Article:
Like most Americans, I listened closely to President Donald Trump’s speech Monday night hoping to hear a different U.S. strategy toward Afghanistan. Maybe I listened a little more closely than others because I worked in Afghanistan for 10 years managing civilian “nation-building” programs between 2003 and 2016. Unfortunately, the strategy is more of the same and additional troops are now headed for Afghanistan. This speech could have been given by former presidents Barack Obama or George W. Bush, and probably was. All this tells me (and us) that America’s longest war in history is going to continue endlessly into the future with the same miserable results.

Sixteen years’ investment of blood and treasure in Afghanistan has taken its toll on the U.S. with little to show for it. The January 2017 quarterly report of the Special Inspector General for Afghan Reconstruction (SIGAR) issued to Congress summarized that:

• Since 2001, 2,247 U.S. military personnel have died and more than 20,000 have been wounded.

• The U.S. has spent more on Afghanistan’s reconstruction than it did on the Marshall Plan to rebuild Western Europe after World War II.

• Reconstructing Afghanistan has been the largest expenditure to rebuild a single country in our nation’s history.

The president’s “new” five-point strategy includes the following:

1) A “conditions-based approach,” which means our continued involvement there will be determined by the actual improved situation on the ground, not a timetable. What this means is that more U.S. troops will now be sent to Afghanistan indefinitely, despite Obama’s authorized deployment of 100,000 troops to Afghanistan in 2010-11, with little effect. The result of that deployment is that the Taliban now control nearly half the country.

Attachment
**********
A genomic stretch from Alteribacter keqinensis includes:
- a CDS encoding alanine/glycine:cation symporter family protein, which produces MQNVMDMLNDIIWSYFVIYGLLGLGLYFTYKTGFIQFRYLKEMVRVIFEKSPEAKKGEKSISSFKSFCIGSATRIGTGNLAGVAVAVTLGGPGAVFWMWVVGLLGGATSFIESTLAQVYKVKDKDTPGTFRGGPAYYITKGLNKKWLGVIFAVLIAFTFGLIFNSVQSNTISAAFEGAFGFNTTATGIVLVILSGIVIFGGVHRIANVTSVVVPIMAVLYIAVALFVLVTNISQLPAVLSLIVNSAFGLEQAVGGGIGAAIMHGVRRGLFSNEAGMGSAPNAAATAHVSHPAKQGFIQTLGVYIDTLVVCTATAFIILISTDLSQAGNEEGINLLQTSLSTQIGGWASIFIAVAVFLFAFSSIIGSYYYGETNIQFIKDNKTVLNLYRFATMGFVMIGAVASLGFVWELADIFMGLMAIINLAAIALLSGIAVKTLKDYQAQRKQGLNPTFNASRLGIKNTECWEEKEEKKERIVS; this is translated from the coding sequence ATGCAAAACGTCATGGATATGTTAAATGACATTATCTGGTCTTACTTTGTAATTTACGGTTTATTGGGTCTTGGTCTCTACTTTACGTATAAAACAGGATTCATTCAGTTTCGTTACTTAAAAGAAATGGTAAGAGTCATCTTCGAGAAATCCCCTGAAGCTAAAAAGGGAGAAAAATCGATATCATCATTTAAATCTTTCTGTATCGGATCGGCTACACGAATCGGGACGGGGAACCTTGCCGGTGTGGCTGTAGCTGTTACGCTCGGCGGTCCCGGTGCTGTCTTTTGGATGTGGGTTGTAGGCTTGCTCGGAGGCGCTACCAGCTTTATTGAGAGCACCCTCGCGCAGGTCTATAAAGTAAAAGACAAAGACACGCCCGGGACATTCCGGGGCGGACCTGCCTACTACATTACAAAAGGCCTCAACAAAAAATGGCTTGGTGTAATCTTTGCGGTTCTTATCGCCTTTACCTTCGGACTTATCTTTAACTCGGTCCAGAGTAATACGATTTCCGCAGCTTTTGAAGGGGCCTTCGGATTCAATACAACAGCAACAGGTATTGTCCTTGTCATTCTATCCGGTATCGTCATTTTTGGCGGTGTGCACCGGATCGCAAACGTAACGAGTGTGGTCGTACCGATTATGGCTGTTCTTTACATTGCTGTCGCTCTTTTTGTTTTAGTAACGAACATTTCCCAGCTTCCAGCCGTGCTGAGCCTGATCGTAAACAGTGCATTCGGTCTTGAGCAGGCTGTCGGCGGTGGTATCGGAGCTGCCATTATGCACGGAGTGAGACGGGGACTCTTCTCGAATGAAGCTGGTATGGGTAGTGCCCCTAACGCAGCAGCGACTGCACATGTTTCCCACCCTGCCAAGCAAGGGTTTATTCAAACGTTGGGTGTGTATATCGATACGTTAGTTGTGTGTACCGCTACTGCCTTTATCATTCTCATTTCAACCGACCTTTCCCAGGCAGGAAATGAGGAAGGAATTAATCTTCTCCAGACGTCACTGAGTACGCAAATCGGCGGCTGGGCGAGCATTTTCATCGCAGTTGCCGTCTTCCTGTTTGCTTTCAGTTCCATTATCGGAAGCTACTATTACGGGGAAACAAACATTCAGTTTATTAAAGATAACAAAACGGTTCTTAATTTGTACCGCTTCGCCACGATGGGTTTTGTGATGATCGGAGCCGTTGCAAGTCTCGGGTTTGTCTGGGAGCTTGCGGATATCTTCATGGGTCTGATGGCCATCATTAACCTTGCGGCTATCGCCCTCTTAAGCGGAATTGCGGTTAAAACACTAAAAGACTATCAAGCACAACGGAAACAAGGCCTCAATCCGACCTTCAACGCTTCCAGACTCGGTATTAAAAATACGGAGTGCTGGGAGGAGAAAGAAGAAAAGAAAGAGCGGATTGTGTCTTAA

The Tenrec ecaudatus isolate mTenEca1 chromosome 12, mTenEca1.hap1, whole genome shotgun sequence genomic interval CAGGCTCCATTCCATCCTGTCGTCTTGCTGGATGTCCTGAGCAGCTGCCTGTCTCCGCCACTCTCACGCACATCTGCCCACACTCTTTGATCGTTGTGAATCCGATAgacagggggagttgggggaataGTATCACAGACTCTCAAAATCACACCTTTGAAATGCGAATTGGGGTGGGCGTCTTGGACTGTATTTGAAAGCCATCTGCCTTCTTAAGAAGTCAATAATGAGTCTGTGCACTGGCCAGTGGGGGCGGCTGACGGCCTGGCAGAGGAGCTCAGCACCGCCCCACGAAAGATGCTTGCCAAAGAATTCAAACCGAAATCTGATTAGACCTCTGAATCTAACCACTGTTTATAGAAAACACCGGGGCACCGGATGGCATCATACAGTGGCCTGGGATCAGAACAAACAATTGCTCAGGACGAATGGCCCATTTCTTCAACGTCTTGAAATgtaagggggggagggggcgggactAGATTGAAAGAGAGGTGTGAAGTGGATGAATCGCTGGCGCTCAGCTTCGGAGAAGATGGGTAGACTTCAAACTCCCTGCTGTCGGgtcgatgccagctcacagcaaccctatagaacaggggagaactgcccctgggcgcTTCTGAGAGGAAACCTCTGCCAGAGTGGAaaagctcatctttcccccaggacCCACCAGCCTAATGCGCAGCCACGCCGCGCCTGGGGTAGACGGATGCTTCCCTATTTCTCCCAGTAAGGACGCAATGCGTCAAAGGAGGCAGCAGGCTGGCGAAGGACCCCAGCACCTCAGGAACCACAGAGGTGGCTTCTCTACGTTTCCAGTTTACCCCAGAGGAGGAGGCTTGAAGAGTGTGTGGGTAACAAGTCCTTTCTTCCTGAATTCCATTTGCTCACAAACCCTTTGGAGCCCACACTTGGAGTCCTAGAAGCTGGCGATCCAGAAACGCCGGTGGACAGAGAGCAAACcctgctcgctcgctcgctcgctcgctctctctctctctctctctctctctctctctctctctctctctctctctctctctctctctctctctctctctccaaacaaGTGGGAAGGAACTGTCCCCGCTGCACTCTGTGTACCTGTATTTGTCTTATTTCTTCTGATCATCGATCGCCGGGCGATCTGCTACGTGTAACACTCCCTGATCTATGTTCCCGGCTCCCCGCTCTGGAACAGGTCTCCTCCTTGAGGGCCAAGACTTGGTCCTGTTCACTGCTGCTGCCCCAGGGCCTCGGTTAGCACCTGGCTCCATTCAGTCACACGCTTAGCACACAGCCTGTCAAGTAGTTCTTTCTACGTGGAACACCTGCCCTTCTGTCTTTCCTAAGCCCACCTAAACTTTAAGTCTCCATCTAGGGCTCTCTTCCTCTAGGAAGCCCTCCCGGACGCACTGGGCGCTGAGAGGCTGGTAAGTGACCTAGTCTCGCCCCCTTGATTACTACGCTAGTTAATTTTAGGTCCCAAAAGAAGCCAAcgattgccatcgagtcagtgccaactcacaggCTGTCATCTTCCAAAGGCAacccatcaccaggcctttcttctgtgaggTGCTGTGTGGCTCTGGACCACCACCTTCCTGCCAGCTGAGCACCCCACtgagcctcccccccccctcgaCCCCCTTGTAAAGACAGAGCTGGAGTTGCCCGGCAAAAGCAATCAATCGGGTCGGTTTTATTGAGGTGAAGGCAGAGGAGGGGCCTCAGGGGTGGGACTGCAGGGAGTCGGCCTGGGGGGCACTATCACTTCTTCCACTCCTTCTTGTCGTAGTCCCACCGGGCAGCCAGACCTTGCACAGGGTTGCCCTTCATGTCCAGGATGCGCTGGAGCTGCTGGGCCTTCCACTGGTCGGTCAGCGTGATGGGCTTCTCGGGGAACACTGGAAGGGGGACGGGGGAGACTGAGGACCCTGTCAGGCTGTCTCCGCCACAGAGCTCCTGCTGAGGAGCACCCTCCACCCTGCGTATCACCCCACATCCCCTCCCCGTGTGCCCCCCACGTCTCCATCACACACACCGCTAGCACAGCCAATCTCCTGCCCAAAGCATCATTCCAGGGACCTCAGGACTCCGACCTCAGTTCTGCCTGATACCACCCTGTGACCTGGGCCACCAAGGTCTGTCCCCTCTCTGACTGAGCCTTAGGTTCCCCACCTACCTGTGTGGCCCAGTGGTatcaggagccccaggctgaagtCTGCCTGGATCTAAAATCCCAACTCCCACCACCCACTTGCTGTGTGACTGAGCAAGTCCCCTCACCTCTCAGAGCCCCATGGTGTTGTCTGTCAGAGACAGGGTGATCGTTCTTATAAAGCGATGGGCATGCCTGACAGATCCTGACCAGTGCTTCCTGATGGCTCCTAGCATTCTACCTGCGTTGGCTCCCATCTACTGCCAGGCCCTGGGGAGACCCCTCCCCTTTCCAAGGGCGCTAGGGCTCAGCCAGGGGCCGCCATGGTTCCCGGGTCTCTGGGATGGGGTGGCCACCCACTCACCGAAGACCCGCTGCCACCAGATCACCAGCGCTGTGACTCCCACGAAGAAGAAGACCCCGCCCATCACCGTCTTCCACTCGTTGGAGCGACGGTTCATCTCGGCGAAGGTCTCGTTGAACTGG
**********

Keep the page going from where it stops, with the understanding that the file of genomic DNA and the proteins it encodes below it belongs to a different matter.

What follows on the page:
2) The “integration of all instruments of American power — diplomatic, economic, military — toward a successful outcome” that is intended to bring the Taliban to the negotiating table. This approach was tried under the Obama administration, when it was called an “All Government Approach.” Again, the intent was to bring all American resources to bear on strengthening the Afghan government and military to change the momentum of the war. But according to comments made in May by the U.S. director of national intelligence, Dan Coats, conditions in Afghanistan will “continue to deteriorate” because of the Afghan government’s “political dysfunction and ineffectiveness.”

3) More pressure will be brought against Pakistan to stop supporting the Taliban. This has been part of the strategy of both Bush and Obama ever since 9/11, and hasn’t worked. Pakistan created, supports and directs the Taliban because it is part of Pakistan’s overriding strategy to create a “friendly” government in Afghanistan that would support Pakistan in any future war with India.

4) Ask India to do more in Afghanistan. India is already a major economic development partner with the Afghan government and in the past year has also started to provide significant military support. This is not going to turn things around for the dismal performance of the Afghan military, and will only cause Pakistan to increase its support for the Taliban to prevent its deadly enemy (India) from gaining ground there.

5) Change the “rules of engagement” for the U.S. military so it can more aggressively target the Taliban. Again, in 2010-11 we had more than 100,000 troops in Afghanistan. With President Trump’s plan to add another 4,000 to the 8,400 already there, it is hard to imagine how this is going to make any difference no matter how aggressive their rules of engagement might be.

The one encouraging phrase I heard in the president’s speech was, “we are not nation-building again.” I think most Americans have forgotten (and maybe the president has, too) that our involvement in Afghanistan is not just military, it’s also civilian nation-building. The U.S. has spent about $515 billion on civilian reconstruction programs alone through the U.S. Agency for International Development since 2002, all the things I did for 10 years that mostly failed to achieve their objectives. Will this continue?

I am very pessimistic about Afghanistan’s future and our continuing ill-fated involvement there.


Mark Kryzer is a former U.S. Department of State Foreign Service officer and spent 10 years in Afghanistan managing civilian nation-building programs from 2003-2016. He lives in St. Paul.